During the 2019 summer I was so fortunate to receive 18 books (as a surprise!) from dear friends of mine ❤ Fiction stories, memoirs, personal development books – a wonderful mix that will keep me busy (at least) for the rest of the year. One of these books was “Educated” by Tara Westover, an incredible story that immediately caught my attention.
In a nutshell
“Educated” is the memoir of Tara Westover, who was born in a radical Mormon family in Idaho. So radical was the family that their children did not have a birth certificate, they were not enrolled in school, going to a hospital was out of question, and the list goes on. Westover recounts her childhood and youth, sharing deeply personal stories and feelings about her journey from preparing for the End of Days to studying at Cambridge and Harvard.
I enjoyed a lot reading the book, devouring the almost 400 pages in just few days. Westover is one of the examples showing that “where there’s a will, there’s a way” – she fought to escape from her family’s beliefs and achieved impressive academic results. Some scenes were so unreal, filled with violence and hatred, that I had to remind myself from time to time that I’m reading a memoir and not a fiction book. Below I detail about what I consider the three leitmotifs of the book: family, education, and memories.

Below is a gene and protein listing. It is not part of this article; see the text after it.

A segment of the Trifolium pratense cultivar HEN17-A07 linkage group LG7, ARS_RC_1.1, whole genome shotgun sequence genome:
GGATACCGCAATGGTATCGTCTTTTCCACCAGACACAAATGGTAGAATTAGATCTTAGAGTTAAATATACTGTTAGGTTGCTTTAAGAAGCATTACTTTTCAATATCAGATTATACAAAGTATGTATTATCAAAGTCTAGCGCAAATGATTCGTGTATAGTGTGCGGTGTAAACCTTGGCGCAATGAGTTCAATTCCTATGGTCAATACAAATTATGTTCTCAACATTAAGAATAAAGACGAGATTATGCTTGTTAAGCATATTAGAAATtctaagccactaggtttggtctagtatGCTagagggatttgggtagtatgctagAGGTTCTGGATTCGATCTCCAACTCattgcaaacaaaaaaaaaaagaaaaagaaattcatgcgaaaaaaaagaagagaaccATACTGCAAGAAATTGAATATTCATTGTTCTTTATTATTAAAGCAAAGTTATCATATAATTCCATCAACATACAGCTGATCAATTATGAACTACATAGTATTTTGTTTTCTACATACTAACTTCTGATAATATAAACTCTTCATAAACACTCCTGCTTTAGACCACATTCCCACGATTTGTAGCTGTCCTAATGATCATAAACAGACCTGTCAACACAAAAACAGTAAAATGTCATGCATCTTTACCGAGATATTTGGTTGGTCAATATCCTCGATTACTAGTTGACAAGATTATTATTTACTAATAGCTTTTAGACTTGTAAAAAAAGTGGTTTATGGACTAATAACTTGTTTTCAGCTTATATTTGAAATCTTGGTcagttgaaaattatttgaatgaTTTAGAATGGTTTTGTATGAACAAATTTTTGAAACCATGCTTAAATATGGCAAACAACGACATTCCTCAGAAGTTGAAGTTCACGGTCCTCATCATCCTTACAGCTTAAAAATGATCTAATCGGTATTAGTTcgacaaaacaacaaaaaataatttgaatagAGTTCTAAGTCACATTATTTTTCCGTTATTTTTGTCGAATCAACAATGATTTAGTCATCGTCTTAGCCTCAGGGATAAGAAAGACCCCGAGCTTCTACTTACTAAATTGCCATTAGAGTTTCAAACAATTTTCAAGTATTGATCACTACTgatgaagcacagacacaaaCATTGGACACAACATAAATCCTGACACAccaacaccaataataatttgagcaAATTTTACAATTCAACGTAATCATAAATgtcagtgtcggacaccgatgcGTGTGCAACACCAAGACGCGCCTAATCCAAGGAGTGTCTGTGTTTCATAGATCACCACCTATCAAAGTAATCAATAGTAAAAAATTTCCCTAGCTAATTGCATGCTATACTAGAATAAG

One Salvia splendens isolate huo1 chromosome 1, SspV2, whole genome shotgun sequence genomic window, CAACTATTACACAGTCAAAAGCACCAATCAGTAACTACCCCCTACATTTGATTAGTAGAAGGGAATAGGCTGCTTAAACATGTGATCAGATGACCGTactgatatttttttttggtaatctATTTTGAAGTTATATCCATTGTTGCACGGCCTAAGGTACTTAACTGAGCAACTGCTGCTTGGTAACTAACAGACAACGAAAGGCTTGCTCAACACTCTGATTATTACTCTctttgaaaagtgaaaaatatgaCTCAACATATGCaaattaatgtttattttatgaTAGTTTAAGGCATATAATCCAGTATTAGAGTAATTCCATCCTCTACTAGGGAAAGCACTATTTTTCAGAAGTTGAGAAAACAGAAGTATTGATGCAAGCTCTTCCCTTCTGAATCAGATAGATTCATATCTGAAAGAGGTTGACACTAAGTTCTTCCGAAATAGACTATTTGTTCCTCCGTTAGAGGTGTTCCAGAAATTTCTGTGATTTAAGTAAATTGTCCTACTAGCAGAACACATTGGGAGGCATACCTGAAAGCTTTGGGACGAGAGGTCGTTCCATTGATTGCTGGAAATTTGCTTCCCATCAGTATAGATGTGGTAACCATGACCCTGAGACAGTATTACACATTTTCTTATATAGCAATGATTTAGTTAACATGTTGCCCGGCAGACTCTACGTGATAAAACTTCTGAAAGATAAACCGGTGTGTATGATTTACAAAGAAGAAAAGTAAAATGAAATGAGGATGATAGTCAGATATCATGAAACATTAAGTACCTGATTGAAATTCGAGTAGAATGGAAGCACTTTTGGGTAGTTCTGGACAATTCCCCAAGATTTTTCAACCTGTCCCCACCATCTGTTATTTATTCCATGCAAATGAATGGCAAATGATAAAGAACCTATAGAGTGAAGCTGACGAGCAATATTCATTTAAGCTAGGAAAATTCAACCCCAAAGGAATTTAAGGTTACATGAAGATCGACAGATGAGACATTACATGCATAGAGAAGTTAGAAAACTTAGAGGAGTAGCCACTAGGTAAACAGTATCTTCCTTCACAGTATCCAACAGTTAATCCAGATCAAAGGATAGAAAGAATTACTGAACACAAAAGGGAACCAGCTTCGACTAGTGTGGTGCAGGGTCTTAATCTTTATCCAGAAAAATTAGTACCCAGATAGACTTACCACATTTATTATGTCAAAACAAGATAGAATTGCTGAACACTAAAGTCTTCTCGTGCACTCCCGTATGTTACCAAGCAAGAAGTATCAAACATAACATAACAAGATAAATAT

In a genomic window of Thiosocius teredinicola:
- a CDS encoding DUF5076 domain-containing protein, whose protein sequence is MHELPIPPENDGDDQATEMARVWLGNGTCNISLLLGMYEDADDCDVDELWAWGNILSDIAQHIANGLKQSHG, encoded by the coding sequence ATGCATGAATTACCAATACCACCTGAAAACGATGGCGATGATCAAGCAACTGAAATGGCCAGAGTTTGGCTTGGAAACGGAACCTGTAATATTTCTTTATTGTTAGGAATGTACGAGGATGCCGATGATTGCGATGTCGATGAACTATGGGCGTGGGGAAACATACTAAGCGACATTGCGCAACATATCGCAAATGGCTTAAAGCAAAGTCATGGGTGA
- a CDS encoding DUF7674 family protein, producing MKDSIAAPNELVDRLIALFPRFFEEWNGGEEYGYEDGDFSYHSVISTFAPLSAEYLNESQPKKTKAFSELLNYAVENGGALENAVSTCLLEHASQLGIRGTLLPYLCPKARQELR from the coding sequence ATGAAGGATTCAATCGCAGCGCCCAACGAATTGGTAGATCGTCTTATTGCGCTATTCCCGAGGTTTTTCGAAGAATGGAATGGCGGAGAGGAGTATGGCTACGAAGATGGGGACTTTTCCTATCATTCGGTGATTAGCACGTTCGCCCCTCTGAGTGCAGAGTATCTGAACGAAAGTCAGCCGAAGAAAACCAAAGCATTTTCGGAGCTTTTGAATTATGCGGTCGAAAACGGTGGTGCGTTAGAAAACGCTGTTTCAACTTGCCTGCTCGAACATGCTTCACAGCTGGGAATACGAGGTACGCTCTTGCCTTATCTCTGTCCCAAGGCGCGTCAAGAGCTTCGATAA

“Happy families are all alike; every unhappy family it is unhappy in its own way” – this well-known quote by Tolstoy came to my mind while reading the final part of the book. In this family there are many “unhappiness” sources, from psychological trauma to troubled beliefs, isolation, and even potential psychological diseases.
Westover’s story showcases that academic performance can be achieved despite lack of encouragement and support from family. However, support is highly needed from others (e.g. professors, friends) in order to surpass the emotional and financial barriers. The story also showcases that education is eye-opening. EDUCATION IS EYE-OPENING.
The approach taken by Westover when she explained certain happenings, by mentioning multiple points of view from different people, reminded me of “The Book of Mirrors” by Chirovici. Memories cannot be fully trusted, as everyone has its own version of truth and remembers events as seen through their own biased glasses.
To conclude, I recommend reading “Educated” with all my heart. Westover teaches a lesson of courage and will, from fighting against her social context to bravely sharing her story to the wide world.
Do you enjoy reading memoirs? What memoir had the biggest impact on you, and why? Looking forward to reading your answers!
‘Till next time … happy reading!